Sunday, June 03, 2007

Did Political Correctness Kill Jordan Manners?

The Globe's Margaret Wente had a great column on Friday. In case you missed it, you can read the whole thing here (Our Safe-Schools Delusion).

It's a blunt, tell-it-like-it-is description of the sad plight of Toronto's inner-city schools, and how teachers are hamstrung to do much to improve the situation. They end up becoming babysitters rather than educators.

The main culprit seems to be an attitude of political correctness enforced by the Ontario Human Rights Commission:

..A few years ago, Toronto's school board was hauled before the Ontario Human Rights Commission for discriminating against minorities. Black activists and parents complained that the schools were handing out too many suspensions and expulsion orders. The rights commission agreed, and called for "alternative" approaches to discipline problems such as detentions and "peer mediation." Since then, the pressure to relax discipline has been intense, and the number of suspensions and expulsions has fallen dramatically. School trustee Gerri Gershon cites these figures as proof that the schools are making "progress." In fact, all they prove is the school administrators' desire to stay out of hot water, at whatever cost...

This reminds me of a recent study that found an over-representation of natives in prisons, etc. So is this all the result of racism or is it instead an inconvenient reality, which has more to do with culture and the results of voluntary apartheid-ism? (And yet it continues.)

...People on the front lines describe a fundamental disconnect between the politicians, the education bureaucrats, and many school trustees on one side, and the reality faced by the teachers on the other. The first group sees Jordan's killers and other youths with knives and guns as essentially innocent young people - "children, really," as Ms. Gershon so guilelessly puts it. The teachers see hardened thugs...

Apparently, one of those "children" that has been arrested for Jordan Manner's murder is a father. And so the cycle continues.

...The one thing the schools are not allowed to do is kick out the thugs. Instead, they wind up for a while in diversion programs, where they are babysat until they're recycled to a regular class. Ideally, of course, we'd have intensive behaviour programs to try to turn them around. So far, however, no school system in the world has been able to cough up the money and resources to do this...

Meantime, our well-meaning education-promoting Premier is about to make a sorry situation worse. He has decreed that from now on we will force students to stay in the system until they're 18, whether they like it or not. Instead of teaching the teachable, administrators will now be forced to spend countless hours attempting to track the whereabouts of sub-adults who can't be taught and have no desire to learn...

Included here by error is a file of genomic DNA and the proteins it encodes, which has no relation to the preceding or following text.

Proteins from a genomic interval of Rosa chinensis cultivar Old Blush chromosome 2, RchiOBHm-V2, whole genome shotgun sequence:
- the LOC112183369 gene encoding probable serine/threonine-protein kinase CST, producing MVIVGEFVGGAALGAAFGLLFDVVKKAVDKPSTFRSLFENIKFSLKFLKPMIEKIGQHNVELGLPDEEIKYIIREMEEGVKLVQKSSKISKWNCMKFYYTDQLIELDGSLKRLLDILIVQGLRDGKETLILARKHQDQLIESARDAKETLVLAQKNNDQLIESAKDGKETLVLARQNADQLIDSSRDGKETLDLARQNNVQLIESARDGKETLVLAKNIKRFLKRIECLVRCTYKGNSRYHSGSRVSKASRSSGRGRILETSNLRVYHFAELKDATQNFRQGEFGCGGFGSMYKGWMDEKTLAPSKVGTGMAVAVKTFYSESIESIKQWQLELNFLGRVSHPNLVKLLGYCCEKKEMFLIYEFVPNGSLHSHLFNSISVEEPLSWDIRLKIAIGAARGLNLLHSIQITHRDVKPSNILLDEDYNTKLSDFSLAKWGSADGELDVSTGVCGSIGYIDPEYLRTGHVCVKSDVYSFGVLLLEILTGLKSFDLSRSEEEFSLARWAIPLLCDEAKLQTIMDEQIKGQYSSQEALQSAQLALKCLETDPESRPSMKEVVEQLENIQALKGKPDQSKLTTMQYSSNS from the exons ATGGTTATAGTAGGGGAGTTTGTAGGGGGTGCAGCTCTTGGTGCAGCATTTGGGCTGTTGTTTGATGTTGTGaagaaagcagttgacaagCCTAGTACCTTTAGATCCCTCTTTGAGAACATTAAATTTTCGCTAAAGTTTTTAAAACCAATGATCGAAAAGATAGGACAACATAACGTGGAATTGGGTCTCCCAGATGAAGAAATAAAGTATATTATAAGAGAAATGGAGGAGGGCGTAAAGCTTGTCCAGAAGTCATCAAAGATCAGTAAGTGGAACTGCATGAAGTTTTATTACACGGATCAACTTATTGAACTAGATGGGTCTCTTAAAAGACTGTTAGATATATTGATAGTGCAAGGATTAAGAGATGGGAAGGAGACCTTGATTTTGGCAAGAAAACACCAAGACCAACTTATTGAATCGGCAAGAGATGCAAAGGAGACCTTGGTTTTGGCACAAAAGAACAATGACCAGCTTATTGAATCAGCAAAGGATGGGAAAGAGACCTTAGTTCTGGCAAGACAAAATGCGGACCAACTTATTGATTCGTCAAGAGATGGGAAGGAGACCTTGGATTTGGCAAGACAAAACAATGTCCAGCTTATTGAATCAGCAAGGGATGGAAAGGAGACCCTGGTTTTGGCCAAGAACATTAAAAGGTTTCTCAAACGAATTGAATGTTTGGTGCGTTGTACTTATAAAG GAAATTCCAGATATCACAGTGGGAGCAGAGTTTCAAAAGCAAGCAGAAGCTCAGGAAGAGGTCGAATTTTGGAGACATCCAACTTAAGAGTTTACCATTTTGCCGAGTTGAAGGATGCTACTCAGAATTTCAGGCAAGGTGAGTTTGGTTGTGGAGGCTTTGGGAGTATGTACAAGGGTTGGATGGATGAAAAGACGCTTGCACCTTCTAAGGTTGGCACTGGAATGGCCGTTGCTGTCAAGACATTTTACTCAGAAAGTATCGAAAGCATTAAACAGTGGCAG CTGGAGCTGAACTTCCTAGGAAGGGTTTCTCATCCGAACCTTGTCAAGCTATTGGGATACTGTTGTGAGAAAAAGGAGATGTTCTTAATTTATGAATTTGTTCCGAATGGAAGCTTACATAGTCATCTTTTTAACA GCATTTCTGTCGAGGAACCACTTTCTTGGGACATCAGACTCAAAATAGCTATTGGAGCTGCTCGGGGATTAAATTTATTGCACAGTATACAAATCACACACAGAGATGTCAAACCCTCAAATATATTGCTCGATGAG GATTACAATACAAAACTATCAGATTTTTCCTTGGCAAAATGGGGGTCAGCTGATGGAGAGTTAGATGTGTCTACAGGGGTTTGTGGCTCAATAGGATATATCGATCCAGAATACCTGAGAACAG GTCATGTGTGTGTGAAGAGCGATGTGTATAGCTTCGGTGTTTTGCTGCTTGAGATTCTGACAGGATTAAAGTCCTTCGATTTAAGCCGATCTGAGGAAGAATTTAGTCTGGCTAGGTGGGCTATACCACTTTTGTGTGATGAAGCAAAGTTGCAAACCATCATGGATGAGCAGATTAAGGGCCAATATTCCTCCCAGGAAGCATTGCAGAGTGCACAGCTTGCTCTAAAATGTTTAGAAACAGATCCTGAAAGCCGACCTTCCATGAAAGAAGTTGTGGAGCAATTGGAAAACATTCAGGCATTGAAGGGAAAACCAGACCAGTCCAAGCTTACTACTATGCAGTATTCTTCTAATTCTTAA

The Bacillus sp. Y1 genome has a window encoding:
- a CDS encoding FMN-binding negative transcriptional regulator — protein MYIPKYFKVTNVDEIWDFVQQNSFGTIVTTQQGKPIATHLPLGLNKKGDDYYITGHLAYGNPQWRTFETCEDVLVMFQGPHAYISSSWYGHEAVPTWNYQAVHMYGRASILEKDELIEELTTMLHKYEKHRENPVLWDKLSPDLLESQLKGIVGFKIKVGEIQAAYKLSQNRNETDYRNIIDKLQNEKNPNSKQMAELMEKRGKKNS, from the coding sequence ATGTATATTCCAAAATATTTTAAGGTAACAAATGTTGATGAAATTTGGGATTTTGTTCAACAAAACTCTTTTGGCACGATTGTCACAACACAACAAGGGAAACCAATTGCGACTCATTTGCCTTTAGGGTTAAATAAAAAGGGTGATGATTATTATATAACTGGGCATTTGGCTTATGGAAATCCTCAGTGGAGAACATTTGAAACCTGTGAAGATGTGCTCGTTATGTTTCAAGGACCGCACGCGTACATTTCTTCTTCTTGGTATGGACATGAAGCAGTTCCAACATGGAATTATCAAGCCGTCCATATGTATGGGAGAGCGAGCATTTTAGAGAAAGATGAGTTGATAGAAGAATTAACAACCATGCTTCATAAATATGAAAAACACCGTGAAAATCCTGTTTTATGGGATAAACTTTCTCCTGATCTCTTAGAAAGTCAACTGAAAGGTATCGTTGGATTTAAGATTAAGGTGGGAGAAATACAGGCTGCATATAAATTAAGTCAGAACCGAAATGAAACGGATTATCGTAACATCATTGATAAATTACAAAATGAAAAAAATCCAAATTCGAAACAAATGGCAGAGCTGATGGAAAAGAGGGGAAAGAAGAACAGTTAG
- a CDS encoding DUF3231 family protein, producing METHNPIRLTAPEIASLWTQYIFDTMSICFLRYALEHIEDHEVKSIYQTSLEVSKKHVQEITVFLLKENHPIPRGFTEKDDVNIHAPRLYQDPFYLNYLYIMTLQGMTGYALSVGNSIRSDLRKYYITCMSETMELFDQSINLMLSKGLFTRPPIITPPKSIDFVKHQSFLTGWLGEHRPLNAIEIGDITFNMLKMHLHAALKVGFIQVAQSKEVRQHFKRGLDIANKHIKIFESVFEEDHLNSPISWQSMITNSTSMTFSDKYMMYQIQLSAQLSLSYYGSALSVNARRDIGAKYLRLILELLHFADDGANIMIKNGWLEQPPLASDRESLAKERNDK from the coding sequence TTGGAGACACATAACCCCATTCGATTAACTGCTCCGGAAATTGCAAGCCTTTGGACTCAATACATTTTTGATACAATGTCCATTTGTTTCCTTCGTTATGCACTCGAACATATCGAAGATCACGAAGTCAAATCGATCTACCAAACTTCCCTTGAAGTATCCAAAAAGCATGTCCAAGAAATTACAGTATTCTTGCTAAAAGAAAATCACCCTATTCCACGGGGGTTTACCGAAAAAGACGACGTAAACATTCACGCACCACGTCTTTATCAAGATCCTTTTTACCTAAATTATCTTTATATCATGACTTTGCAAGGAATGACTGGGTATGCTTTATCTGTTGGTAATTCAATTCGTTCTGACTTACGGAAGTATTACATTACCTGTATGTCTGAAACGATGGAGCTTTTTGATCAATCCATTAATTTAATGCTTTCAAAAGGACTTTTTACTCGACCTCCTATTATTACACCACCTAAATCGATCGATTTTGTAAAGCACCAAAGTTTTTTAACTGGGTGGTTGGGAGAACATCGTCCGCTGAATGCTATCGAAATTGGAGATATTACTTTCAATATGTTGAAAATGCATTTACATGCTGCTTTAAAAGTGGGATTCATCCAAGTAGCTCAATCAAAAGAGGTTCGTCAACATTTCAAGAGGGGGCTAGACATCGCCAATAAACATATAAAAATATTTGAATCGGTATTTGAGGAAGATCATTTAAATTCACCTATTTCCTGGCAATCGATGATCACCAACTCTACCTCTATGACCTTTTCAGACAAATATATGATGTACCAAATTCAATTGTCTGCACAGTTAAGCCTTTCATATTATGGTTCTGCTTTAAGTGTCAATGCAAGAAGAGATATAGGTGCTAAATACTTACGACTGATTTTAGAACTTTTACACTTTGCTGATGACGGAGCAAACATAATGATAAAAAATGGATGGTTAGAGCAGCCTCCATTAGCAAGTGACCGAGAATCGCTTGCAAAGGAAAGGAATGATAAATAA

As I've stated before, I don't think there is one simple solution to this problem of violence in schools, and any politician who states anything to the contrary is not to be trusted.

Simply playing ostrich and pretending that certain problems don't exist is not going to make them go away. The actions of politicians who use tragedies like Jordan's murder to push a political agenda are particularly heinous.

We are again talking about the logical consequences of an attitude of willful blindness, and it is costing us dearly.

Excellent insight at the Star - A Tale of Two Public Schools. Check out the video on the main page as well.


tori said...

good article!

Joanne (True Blue) said...

Yeah, I didn't know about the OHRC ruling until reading Wente's column.

Now the Toronto School Board's 'see-no-evil' attitude is starting to make sense.

They're not allowed to see any evil.

EL said...

Good post. Being a parent with two kids in school we have been through a couple of issues with school administrators. If your child ever has an issue with another student you may run into the situation where the other student's parent/parents are in denial that their little "Jimmy / Jane" could ever do any wrong. As a society we have again given the government intervention powers to act by not taking responsibility for our own young. The minute that politicians and civil servants start setting the terms of engagement be very scared. As parents this is our responsibility.

Gabby in QC said...

I agree that suspension or expulsion might be a solution for relatively minor problems, but high-risk behavious - violence, vandalism, drug-dealing etc. - would simply become another school's problem. The solution? I don't know.

But here's one example where a different approach seems to have worked:
Please read past Mansbridge info, and focus on the latter part of the article. I don't know if that school continues to have the same kind of success. Hopefully yes.